Rob Coen, co-founder of the Gig Harbor Peninsula Fish Food Bank, was excited to see the city take the next step in helping the nonprofit find a new, larger location to serve the community.
Gig Harbor City Council voted unanimously May 29 to allow Mayor Kit Kuhn to sign papers which closed a transfer of 3607 and 3611 Hunt Street, next to state Route 16, from Pierce Transit’s ownership to the city. Part of the agreement included exclusive rights for the food bank to work with the city to lease the land. According to the transfer paperwork, the city and food bank have five years to work out a lease agreement before the city can consider other uses for the property.
“We have received fantastic support from the community,” Coen said. “I think this is great. We are in uncharted territory, so there is going to be a lot of working around what we don’t know. Our goal right now is to create an agreement with the city so we can move ahead.”
Coen told the council that the nonprofit is looking to build a 7,000-square-foot building to house the food bank and other services it provides, such as education advisers and career-placement services.
“Since our beginning, our reach has grown by 400 percent,” Coen said. “We need to build for the future.”
Coen said the food bank estimates the project to cost $2.5 million. The nonprofit is already collecting donations and is researching grants. So far it has raised over $200,000. Coen said more donations are expected now that the transfer is official.
“People want to know what they are committing too,” Coen said. “I know we can get the funds to make this happen.”
The transit agency had purchased three adjoining parcels on Hunt Street in Gig Harbor in 2006 to build a park-and-ride that would connect with the existing Kimball Drive park-and-ride via a pedestrian bridge over Route 16. That project was canceled in 2009 during the economic downturn. One parcel later was sold.
The lease between the city and the food bank has not been written, but the city plans to allow the nonprofit to rent the land from the city for a “nominal fee.” Since the land consists of two parcels and does not connect to the city’s sewer system, FISH will have to configure which parcel will house the new facility and the septic system and place parking on the other parcel.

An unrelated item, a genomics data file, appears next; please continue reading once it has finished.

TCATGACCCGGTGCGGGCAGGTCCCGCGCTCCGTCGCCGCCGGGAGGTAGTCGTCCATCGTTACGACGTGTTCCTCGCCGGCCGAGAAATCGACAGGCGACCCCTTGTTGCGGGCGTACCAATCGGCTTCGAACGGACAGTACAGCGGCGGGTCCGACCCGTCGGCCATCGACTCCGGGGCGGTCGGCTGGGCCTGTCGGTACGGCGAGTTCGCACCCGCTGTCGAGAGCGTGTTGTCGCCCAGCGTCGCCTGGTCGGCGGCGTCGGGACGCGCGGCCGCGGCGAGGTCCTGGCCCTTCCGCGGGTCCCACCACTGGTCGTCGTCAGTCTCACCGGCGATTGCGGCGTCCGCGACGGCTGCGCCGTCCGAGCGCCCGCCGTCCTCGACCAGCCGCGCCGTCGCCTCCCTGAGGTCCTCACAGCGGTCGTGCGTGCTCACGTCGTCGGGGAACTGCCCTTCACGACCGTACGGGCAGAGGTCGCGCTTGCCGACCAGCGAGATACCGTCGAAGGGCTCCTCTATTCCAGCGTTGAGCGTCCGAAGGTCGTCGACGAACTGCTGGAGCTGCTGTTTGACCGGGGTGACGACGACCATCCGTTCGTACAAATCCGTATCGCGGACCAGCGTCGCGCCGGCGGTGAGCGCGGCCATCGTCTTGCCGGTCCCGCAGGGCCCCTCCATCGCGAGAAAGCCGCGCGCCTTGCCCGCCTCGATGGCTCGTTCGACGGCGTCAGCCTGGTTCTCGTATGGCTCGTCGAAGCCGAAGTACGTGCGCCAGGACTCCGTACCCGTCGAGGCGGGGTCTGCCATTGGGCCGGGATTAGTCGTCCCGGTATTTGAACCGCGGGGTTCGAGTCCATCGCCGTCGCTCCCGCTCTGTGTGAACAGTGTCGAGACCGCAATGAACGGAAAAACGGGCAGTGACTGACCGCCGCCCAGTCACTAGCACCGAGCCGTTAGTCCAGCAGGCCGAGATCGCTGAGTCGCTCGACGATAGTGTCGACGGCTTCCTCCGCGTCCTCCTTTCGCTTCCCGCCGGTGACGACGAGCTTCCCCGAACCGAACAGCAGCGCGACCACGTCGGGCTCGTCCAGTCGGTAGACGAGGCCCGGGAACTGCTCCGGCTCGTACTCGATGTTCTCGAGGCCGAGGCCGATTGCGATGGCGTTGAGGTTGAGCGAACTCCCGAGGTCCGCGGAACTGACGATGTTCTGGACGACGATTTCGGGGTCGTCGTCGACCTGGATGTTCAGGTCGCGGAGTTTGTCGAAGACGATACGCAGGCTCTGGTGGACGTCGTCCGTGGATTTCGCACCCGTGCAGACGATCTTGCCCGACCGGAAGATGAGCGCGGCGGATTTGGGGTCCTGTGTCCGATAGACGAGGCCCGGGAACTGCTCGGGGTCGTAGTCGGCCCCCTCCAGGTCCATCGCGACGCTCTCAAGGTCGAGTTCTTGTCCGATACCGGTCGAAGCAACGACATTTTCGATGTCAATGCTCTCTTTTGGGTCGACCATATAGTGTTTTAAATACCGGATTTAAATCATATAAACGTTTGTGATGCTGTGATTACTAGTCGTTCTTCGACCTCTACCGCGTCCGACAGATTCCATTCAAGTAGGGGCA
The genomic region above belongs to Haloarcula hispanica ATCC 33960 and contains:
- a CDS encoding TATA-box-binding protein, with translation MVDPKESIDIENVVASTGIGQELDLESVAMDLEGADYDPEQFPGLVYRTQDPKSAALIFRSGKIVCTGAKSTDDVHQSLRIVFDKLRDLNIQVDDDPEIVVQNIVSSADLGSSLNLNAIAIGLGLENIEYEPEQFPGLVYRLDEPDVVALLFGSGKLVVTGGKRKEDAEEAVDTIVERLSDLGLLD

The city's next step is to decide how to proceed with leasing the property to the food bank, including terms of the lease.
Marina offers to build bridge at Jerisich
The owners of the Pleasure Craft Marina presented a proposal to build a bridge between their future restaurant and Jerisich Dock that would allow easy access for park visitors and restaurant customers to go from one dock to the next.
The marina has submitted plans to the city to redevelop 3215 Harborview Drive, located next to the Jerisich Dock near Skansie Park, into a future restaurant which would offer harbor views from the roof and a lower boardwalk for customers and the public. According to city documents, the marina is required to provide public access. The owners believe the stairs, which are not required by the city, would be a symbol of goodwill between them and the public.
The current site is an empty beach. A chain-link fence is in place next to Jerisich Dock to keep visitors from falling off the dock to the beach below.
Project architect Jeanne Gagliano presented the idea to the council.
“Our proposal is to build a 2,495-square-foot restaurant that would be adjacent to the lift station and welcome plaza,” Gagliano said. “We have been working for two years with city staff on this. There’s a big gap, about three- to four-feet wide. There is existing pilings and the construction of the existing deck. The link we are proposing would be a staircase.”
Council members took interest in the idea, with some citing issues with the staircase not being compliant with the Americans with Disabilities Act. Councilman Spencer Abersold said he wishes the owners would consider taking the extra space needed to place in a ramp instead of a staircase so residents, like his elderly father, could also have easy access to the dock. Councilman Jim Franich, who uses a wheelchair, said the plans were inconsiderate to those who are not able-bodied.
"I grant it's not convenient for everybody,” Gagliano said.
“I get it. Disabled people are second-class citizens,” Franich said.
Gagliano said the group’s intent was not to offend or put any members of the community at a disadvantage.
Councilwoman Jeni Woock and Franich also voiced concerns about the restaurant closing off the public portions of the dock and roof during non-business hours. Councilman Michael Perrow suggested the public portion of the dock and roof could obtain a dusk to dawn policy, the same as the city parks.
“The city shouldn’t require more from a private business than it does its public parks,” Perrow said.
Other concerns included if food and drink, including alcohol, from the restaurant would be brought to the public dock area. The concerns stemmed from issues the city says it is facing with other local businesses located near the park. Kuhn said the council didn’t need to be as concerned about the issues because restaurants have stricter standards.
“If a business does well, citizens are happy and do well. I hope we are working for the benefit of this city,” Kuhn said.
The council voted 5-1 to allow city staff to work on documents to be brought to council for future consideration. Woock voted against the proposal and Franich abstained from the vote.